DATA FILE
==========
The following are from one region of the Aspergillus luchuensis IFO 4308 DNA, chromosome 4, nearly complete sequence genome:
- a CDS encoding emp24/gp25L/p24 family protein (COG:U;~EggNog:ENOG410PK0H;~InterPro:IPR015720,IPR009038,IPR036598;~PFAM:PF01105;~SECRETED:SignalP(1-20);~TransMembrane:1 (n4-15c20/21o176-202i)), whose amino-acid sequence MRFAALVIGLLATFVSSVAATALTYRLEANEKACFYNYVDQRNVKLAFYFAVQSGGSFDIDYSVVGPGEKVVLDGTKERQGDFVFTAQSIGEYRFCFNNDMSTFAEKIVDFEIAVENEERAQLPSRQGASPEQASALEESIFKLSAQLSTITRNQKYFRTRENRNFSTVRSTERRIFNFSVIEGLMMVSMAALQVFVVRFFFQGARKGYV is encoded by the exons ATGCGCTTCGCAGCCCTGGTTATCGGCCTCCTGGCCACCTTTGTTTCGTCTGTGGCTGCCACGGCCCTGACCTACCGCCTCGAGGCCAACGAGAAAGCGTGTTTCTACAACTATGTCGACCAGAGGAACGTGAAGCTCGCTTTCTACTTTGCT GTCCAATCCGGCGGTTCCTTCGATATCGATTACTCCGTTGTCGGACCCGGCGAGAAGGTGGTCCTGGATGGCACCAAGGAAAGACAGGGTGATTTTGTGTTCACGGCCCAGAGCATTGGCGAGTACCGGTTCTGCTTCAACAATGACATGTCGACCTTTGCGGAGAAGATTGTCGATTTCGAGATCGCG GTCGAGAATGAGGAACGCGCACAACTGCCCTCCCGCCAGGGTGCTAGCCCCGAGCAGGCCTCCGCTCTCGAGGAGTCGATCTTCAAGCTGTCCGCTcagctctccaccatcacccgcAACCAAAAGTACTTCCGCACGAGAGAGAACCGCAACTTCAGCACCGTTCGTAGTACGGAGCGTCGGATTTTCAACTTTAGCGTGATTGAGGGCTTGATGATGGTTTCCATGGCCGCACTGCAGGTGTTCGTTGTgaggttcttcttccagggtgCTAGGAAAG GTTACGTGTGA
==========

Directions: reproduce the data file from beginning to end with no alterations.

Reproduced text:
The following are from one region of the Aspergillus luchuensis IFO 4308 DNA, chromosome 4, nearly complete sequence genome:
- a CDS encoding emp24/gp25L/p24 family protein (COG:U;~EggNog:ENOG410PK0H;~InterPro:IPR015720,IPR009038,IPR036598;~PFAM:PF01105;~SECRETED:SignalP(1-20);~TransMembrane:1 (n4-15c20/21o176-202i)), whose amino-acid sequence MRFAALVIGLLATFVSSVAATALTYRLEANEKACFYNYVDQRNVKLAFYFAVQSGGSFDIDYSVVGPGEKVVLDGTKERQGDFVFTAQSIGEYRFCFNNDMSTFAEKIVDFEIAVENEERAQLPSRQGASPEQASALEESIFKLSAQLSTITRNQKYFRTRENRNFSTVRSTERRIFNFSVIEGLMMVSMAALQVFVVRFFFQGARKGYV is encoded by the exons ATGCGCTTCGCAGCCCTGGTTATCGGCCTCCTGGCCACCTTTGTTTCGTCTGTGGCTGCCACGGCCCTGACCTACCGCCTCGAGGCCAACGAGAAAGCGTGTTTCTACAACTATGTCGACCAGAGGAACGTGAAGCTCGCTTTCTACTTTGCT GTCCAATCCGGCGGTTCCTTCGATATCGATTACTCCGTTGTCGGACCCGGCGAGAAGGTGGTCCTGGATGGCACCAAGGAAAGACAGGGTGATTTTGTGTTCACGGCCCAGAGCATTGGCGAGTACCGGTTCTGCTTCAACAATGACATGTCGACCTTTGCGGAGAAGATTGTCGATTTCGAGATCGCG GTCGAGAATGAGGAACGCGCACAACTGCCCTCCCGCCAGGGTGCTAGCCCCGAGCAGGCCTCCGCTCTCGAGGAGTCGATCTTCAAGCTGTCCGCTcagctctccaccatcacccgcAACCAAAAGTACTTCCGCACGAGAGAGAACCGCAACTTCAGCACCGTTCGTAGTACGGAGCGTCGGATTTTCAACTTTAGCGTGATTGAGGGCTTGATGATGGTTTCCATGGCCGCACTGCAGGTGTTCGTTGTgaggttcttcttccagggtgCTAGGAAAG GTTACGTGTGA